Out last night poking around in the backyard, for the first time in days, I came across a green treefrog (Hyla cinerea) – gratifying, because I’ve been trying to convince them to hang around in the region, but curious nonetheless because I haven’t seen one here since early spring; I thought the Copes grey treefrogs had pretty much taken over. I didn’t have the camera in hand when I initially spotted it, and ended up coming back over 30 minutes later, by which time it had shifted a bit but had not scampered off someplace. First though, I had to fire off a shot of the other visitors, who had heard me coming out but not gone too far off – not quite as accommodating as a bit earlier, but still too curious to flee.
Since you didn’t bother clicking on that link (did you?) these are white-tailed deer (Odocoileus virginianus) looking back into the flash from the darkness – there were four of them, but only two looking at me when the shutter tripped. Sorry, the focus could be better, but I was doing it manually by the light of the headlamp and only the eyes existed in the viewfinder to even lock onto, so give me credit for that at least. However, these are not my main subject, just an incidental. Here’s my primary objective:
Now, that’s okay, but I’ve got a post in the works about doing more with macro work than that, so let’s go for another perspective for more drama.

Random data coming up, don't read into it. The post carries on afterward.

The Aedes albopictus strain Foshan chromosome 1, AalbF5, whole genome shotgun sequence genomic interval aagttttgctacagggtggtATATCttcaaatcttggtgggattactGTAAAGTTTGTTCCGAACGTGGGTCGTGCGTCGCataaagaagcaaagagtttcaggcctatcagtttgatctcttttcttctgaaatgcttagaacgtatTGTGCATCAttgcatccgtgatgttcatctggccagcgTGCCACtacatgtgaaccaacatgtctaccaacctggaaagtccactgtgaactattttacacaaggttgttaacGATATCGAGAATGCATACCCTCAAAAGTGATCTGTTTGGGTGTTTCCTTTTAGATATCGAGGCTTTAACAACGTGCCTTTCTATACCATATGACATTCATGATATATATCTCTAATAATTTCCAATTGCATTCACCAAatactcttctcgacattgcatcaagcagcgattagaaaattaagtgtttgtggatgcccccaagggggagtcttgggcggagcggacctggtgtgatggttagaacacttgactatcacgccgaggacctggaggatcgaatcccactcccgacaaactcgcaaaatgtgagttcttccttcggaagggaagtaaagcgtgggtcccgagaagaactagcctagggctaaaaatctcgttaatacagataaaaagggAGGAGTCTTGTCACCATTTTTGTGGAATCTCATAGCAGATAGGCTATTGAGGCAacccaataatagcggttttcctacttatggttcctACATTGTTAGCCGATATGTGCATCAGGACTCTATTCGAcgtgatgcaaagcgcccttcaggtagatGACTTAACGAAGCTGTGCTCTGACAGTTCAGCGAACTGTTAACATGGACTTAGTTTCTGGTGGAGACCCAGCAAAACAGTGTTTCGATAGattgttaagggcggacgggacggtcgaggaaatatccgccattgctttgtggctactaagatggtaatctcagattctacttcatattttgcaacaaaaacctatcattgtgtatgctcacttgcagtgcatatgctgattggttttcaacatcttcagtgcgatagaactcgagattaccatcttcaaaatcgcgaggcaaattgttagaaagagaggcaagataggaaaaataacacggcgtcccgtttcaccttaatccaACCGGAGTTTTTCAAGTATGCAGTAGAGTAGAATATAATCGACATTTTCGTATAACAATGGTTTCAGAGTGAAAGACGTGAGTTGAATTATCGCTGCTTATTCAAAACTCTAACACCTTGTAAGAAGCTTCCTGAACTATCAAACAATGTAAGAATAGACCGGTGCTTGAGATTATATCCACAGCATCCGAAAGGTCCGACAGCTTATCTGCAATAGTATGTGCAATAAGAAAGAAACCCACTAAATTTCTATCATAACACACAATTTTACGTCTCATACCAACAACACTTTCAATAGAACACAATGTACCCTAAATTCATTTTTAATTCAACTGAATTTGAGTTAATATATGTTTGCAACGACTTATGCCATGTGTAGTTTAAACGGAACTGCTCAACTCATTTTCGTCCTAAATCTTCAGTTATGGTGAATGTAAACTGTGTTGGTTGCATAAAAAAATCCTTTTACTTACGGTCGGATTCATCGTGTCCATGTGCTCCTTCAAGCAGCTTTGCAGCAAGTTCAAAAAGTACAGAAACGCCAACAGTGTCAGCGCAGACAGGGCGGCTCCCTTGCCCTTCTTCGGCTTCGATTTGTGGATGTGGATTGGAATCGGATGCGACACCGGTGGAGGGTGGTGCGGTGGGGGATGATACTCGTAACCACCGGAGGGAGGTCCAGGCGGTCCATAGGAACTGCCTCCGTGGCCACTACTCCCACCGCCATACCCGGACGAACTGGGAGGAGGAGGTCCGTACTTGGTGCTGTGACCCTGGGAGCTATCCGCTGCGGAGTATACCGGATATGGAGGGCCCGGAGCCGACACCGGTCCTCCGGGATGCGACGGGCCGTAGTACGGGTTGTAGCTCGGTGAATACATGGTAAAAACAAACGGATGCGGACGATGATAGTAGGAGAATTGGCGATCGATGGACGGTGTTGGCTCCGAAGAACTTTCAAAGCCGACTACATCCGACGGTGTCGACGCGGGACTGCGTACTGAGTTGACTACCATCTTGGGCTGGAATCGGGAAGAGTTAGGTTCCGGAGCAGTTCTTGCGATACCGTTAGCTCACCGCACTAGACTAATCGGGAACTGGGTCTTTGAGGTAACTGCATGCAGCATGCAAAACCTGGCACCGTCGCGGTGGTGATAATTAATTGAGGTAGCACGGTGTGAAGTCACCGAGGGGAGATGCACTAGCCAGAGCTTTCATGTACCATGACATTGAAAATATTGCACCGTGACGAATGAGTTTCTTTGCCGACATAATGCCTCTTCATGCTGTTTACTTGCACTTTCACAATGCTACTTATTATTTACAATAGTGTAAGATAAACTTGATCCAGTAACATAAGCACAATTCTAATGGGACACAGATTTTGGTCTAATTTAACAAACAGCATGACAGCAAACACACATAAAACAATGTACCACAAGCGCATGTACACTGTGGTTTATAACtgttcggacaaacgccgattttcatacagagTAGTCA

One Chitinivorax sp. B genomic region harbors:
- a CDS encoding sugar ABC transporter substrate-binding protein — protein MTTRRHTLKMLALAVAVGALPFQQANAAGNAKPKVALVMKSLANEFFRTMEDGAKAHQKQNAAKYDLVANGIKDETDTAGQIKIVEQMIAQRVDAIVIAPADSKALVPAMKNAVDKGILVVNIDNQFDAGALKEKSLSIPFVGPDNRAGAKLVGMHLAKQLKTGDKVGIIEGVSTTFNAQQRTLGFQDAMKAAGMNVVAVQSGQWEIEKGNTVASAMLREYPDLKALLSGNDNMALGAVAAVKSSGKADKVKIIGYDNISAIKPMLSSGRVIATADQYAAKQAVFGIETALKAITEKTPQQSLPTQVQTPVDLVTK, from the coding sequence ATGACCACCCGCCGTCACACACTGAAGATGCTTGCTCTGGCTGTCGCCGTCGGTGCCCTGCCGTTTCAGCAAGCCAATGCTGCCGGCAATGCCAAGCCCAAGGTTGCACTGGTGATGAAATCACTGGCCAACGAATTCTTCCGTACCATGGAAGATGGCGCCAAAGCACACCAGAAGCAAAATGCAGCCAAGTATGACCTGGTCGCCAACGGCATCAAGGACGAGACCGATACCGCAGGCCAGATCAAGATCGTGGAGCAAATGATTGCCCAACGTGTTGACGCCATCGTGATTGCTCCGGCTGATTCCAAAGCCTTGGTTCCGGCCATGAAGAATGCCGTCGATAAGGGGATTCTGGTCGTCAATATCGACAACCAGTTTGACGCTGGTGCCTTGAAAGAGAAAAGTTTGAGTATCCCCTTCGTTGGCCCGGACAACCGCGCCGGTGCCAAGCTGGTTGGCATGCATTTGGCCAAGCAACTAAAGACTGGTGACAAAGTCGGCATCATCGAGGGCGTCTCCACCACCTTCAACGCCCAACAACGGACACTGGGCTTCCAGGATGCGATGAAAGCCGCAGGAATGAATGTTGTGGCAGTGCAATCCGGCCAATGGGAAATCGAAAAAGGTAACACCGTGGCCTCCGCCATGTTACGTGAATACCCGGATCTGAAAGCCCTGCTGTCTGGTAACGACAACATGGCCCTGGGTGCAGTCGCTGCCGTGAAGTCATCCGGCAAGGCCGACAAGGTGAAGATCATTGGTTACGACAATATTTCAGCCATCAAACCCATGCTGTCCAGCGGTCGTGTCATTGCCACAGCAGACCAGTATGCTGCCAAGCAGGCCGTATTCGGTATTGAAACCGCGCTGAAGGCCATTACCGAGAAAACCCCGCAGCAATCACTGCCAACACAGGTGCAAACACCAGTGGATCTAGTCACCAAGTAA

I liked the toes peeking around, and the idea that the frog was almost hidden from view, from a given angle, so had to go on the other side of the fence to get the view I was after.
Since I was shooting among several low-hanging branches, I also had to play around a bit with flash angles and moving leaves out of the way to get clean lighting. One of the shots that I had initially felt was a miss, however, turned out on closer inspection to be pretty dramatic in its own right, the muted light giving it a much moodier tone.
Says a lot now, doesn’t it? And if you look close, you can see how this was accomplished (wholly unintentionally, I must admit): look at the eye to see the reflection of a half-blocked flash, which should be a nice circle. Hey, I’ll take it.
I wish I knew what dictated the appearance and disappearance of this species; the only thing I can say that was different was that last night was noticeably cooler than it had been for months. I’m not convinced that this makes any sense because the nearby pond, which is only a few hundred meters away and thus remains in the same climate, has hosted the greens all summer long. Perhaps they simply don’t compete well with the greys, but I am quite sure the greys are not gone for good here either, so that’s not a working hypothesis. We’ll just have to keep observing and see what happens.